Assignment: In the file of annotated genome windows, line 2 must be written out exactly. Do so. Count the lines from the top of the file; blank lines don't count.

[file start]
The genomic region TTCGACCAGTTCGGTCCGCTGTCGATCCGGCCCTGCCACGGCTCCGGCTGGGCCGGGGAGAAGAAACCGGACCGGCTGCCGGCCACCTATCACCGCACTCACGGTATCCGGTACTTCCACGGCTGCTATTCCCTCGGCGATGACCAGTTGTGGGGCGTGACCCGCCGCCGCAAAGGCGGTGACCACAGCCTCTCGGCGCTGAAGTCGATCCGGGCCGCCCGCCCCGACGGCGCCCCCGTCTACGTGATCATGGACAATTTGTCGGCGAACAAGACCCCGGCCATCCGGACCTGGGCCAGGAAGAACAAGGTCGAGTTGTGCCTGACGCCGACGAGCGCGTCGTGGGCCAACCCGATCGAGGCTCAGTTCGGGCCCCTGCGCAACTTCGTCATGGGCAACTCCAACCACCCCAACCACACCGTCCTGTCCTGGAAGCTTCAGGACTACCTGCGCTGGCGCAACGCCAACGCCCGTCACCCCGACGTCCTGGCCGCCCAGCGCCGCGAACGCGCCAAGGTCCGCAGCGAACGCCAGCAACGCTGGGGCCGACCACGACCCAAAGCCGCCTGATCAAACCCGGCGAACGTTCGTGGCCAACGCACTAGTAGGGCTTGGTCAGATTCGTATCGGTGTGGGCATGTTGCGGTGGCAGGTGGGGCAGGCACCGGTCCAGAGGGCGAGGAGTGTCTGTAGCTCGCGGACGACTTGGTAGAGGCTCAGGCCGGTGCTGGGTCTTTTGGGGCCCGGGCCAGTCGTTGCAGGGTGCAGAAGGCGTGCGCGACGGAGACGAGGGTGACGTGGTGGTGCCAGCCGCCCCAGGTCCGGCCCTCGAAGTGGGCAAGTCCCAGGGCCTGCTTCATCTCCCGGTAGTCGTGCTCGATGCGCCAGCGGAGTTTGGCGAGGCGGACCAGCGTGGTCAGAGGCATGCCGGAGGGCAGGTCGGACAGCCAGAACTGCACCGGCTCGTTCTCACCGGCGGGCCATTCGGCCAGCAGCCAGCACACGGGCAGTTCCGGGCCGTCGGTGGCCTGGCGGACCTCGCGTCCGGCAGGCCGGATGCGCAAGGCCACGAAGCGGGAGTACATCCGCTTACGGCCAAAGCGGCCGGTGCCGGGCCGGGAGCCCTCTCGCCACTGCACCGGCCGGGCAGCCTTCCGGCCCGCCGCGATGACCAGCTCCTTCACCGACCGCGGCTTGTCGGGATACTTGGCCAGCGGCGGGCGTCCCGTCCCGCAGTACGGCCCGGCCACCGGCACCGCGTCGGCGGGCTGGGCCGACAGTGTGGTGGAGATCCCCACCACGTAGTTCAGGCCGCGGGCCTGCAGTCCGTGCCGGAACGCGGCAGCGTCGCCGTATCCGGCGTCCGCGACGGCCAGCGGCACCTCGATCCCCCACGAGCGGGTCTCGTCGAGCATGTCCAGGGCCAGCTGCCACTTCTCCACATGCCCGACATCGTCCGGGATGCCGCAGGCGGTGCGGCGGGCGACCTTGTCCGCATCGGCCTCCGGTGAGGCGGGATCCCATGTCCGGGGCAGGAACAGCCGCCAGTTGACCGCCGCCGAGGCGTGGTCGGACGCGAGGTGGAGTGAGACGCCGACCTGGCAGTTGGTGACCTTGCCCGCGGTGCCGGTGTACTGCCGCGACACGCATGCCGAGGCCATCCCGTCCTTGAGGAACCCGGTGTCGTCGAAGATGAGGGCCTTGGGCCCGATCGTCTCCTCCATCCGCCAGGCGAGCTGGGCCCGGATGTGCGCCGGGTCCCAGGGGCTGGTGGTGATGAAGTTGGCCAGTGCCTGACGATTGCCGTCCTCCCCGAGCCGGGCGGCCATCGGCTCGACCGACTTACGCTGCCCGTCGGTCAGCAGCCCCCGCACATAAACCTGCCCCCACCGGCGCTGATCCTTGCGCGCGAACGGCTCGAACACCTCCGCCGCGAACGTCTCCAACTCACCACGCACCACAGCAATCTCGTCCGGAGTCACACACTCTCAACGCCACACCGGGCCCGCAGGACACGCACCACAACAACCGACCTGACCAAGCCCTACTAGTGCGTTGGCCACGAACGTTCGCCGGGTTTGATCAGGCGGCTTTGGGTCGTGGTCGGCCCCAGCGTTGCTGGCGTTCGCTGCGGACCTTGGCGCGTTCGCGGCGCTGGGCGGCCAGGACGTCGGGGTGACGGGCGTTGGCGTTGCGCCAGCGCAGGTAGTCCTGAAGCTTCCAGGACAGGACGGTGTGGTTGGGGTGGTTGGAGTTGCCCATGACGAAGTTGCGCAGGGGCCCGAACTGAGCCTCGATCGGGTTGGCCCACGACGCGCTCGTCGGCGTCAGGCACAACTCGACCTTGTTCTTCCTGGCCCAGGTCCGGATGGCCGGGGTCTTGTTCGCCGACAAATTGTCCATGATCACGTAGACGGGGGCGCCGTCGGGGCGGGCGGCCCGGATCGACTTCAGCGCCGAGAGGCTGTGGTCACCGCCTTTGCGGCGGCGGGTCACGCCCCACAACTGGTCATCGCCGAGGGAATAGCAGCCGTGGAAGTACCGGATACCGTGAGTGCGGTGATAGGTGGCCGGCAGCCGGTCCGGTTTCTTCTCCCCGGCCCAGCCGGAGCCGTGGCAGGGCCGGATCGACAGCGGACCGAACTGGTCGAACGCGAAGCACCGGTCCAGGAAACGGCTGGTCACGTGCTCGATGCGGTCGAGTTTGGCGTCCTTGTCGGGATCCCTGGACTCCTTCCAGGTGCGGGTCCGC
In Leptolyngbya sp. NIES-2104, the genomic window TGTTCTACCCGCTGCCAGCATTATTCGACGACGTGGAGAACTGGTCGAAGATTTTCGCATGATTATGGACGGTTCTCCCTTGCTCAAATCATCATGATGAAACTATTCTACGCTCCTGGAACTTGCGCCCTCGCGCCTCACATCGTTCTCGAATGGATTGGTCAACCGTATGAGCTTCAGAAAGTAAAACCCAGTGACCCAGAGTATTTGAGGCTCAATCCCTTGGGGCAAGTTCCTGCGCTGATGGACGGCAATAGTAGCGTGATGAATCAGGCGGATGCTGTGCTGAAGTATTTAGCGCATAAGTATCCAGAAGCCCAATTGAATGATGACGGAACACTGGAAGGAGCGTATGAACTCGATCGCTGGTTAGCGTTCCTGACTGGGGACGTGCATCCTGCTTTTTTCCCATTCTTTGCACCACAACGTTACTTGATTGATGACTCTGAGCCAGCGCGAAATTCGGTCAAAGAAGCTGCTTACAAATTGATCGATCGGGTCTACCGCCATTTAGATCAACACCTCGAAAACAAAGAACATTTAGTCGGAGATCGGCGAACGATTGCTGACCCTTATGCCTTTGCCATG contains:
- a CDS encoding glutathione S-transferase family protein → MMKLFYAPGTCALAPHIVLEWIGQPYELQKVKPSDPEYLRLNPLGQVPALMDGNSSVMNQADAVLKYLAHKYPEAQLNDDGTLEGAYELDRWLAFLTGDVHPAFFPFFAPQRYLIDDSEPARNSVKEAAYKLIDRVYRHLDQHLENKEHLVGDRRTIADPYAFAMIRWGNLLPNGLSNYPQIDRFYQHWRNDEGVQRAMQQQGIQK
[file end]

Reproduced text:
In Leptolyngbya sp. NIES-2104, the genomic window TGTTCTACCCGCTGCCAGCATTATTCGACGACGTGGAGAACTGGTCGAAGATTTTCGCATGATTATGGACGGTTCTCCCTTGCTCAAATCATCATGATGAAACTATTCTACGCTCCTGGAACTTGCGCCCTCGCGCCTCACATCGTTCTCGAATGGATTGGTCAACCGTATGAGCTTCAGAAAGTAAAACCCAGTGACCCAGAGTATTTGAGGCTCAATCCCTTGGGGCAAGTTCCTGCGCTGATGGACGGCAATAGTAGCGTGATGAATCAGGCGGATGCTGTGCTGAAGTATTTAGCGCATAAGTATCCAGAAGCCCAATTGAATGATGACGGAACACTGGAAGGAGCGTATGAACTCGATCGCTGGTTAGCGTTCCTGACTGGGGACGTGCATCCTGCTTTTTTCCCATTCTTTGCACCACAACGTTACTTGATTGATGACTCTGAGCCAGCGCGAAATTCGGTCAAAGAAGCTGCTTACAAATTGATCGATCGGGTCTACCGCCATTTAGATCAACACCTCGAAAACAAAGAACATTTAGTCGGAGATCGGCGAACGATTGCTGACCCTTATGCCTTTGCCATG contains: